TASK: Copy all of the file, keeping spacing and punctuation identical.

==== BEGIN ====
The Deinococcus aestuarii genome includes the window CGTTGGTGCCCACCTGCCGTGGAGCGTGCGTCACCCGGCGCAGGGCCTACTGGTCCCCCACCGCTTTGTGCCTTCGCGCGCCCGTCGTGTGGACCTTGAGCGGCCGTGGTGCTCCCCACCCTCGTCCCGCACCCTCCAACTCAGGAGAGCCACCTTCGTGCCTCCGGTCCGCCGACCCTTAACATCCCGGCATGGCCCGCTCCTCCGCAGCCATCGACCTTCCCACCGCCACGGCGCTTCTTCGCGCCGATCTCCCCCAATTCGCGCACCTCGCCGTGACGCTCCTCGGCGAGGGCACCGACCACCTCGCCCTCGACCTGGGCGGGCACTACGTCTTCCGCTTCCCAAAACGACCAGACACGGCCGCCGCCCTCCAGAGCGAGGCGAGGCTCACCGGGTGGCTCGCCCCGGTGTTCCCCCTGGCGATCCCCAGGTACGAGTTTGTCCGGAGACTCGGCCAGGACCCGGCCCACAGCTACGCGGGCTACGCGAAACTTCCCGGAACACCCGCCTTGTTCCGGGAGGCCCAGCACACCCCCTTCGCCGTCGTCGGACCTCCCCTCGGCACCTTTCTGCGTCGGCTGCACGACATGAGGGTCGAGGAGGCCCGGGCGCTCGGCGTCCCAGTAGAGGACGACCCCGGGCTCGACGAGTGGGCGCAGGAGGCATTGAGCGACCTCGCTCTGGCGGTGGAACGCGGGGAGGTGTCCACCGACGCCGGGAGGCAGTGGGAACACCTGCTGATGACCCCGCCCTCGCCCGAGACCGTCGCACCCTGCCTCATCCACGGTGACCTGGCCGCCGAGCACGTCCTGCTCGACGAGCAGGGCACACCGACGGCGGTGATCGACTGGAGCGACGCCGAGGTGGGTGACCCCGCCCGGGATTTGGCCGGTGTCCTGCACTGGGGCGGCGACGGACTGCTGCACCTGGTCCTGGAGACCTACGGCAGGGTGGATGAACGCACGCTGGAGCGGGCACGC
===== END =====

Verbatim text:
The Deinococcus aestuarii genome includes the window CGTTGGTGCCCACCTGCCGTGGAGCGTGCGTCACCCGGCGCAGGGCCTACTGGTCCCCCACCGCTTTGTGCCTTCGCGCGCCCGTCGTGTGGACCTTGAGCGGCCGTGGTGCTCCCCACCCTCGTCCCGCACCCTCCAACTCAGGAGAGCCACCTTCGTGCCTCCGGTCCGCCGACCCTTAACATCCCGGCATGGCCCGCTCCTCCGCAGCCATCGACCTTCCCACCGCCACGGCGCTTCTTCGCGCCGATCTCCCCCAATTCGCGCACCTCGCCGTGACGCTCCTCGGCGAGGGCACCGACCACCTCGCCCTCGACCTGGGCGGGCACTACGTCTTCCGCTTCCCAAAACGACCAGACACGGCCGCCGCCCTCCAGAGCGAGGCGAGGCTCACCGGGTGGCTCGCCCCGGTGTTCCCCCTGGCGATCCCCAGGTACGAGTTTGTCCGGAGACTCGGCCAGGACCCGGCCCACAGCTACGCGGGCTACGCGAAACTTCCCGGAACACCCGCCTTGTTCCGGGAGGCCCAGCACACCCCCTTCGCCGTCGTCGGACCTCCCCTCGGCACCTTTCTGCGTCGGCTGCACGACATGAGGGTCGAGGAGGCCCGGGCGCTCGGCGTCCCAGTAGAGGACGACCCCGGGCTCGACGAGTGGGCGCAGGAGGCATTGAGCGACCTCGCTCTGGCGGTGGAACGCGGGGAGGTGTCCACCGACGCCGGGAGGCAGTGGGAACACCTGCTGATGACCCCGCCCTCGCCCGAGACCGTCGCACCCTGCCTCATCCACGGTGACCTGGCCGCCGAGCACGTCCTGCTCGACGAGCAGGGCACACCGACGGCGGTGATCGACTGGAGCGACGCCGAGGTGGGTGACCCCGCCCGGGATTTGGCCGGTGTCCTGCACTGGGGCGGCGACGGACTGCTGCACCTGGTCCTGGAGACCTACGGCAGGGTGGATGAACGCACGCTGGAGCGGGCACGC